Structure and Mechanism

The schematic cross-sectional view of the FDMOS is proposed in Fig. 1a. Compared with the Con. MOS in Fig. 1b, the middle of the planar gate is replaced by a fin-shaped non-junction diode for reverse conduction. In the reverse conduction state, the fin-shaped diode turns on prior to the body diode and thus the reverse turn-on voltage (VON) is greatly reduced. Moreover, without minority carrier injection, reverse recovery charge (Qrr) is reduced. Benefiting from the separated gate, the FDMOS exhibits a low QGD. Simulations are carried out by Sentaurus TCAD. The thickness of the N-drift and the n+ GaN is 7 μm and 0.3 μm, respectively. The thickness of the Al2O3 is 20 nm. The metal work function is 5.15 eV. The doping concentrations of the N-drift (Nd), JFET region and the n+ GaN are 1 × 1016 cm−3, 5 × 1016 cm−3 and 1 × 1021 cm−3. The WJFET and NJFET for the Con. MOS are 1 μm and 5 × 1016 cm−3, respectively. The simulation model used in this paper is similar to the REF [18], which was calibrated by experiment. The physical models include energy bandgap, incomplete ionization, electron and hole mobility, polarization, impact ionization, and radiative and non-radiative recombination. The electron mobility of the fin’s sidewall is assumed to be 13 cm2/V·s in TCAD.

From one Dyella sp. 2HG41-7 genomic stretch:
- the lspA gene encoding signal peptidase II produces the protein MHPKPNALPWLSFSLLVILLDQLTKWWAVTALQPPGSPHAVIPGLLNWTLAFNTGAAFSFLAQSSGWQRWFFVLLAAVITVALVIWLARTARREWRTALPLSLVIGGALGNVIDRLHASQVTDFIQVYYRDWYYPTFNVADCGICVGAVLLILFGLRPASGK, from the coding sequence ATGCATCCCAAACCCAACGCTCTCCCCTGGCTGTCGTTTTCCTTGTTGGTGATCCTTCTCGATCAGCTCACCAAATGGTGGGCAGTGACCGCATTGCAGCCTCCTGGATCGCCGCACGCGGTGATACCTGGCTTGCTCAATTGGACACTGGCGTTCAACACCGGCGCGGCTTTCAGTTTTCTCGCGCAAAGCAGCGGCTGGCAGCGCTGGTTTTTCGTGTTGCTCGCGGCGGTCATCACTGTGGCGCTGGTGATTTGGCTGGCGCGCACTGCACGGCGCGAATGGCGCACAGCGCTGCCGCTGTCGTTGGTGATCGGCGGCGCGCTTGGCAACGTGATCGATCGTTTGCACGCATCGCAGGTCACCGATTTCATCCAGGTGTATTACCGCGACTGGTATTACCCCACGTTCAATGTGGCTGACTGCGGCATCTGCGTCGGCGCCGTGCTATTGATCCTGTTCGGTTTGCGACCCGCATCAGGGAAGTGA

Fig. 1
figure 1

Schematic cross section of the a MOSFET with integrated fin diode (FDMOS). Two gates (G) are also shorted. b Conventional MOSFET (Con. MOS)

The fin-shaped diode is pinched off at VDS = 0 V because the fin is fully depleted by the work function difference of the MIS structure in the fin sides, as shown in Fig. 2a, c. Therefore, the fin-shaped diode does not affect the forward conduction characteristic. At reverse conduction state, the fin-shaped diode acts as an FWD. With an increasing reverse biased voltage, the depletion area shrinks, and the electron accumulation layer forms along the fin side wall, which provides a reverse current path, as shown in Fig. 2b, f. Figure 2g shows the electron concentration (Ne) along a lateral cutline in the fin channel under different bias voltage VDS. The cutline is shown in Fig. 2e, which is in the middle of the fin. The change of Ne is consistent with the trend in Fig. 2c–f. The Ne > Nd near the sidewall verifies the formation of electron accumulation layer.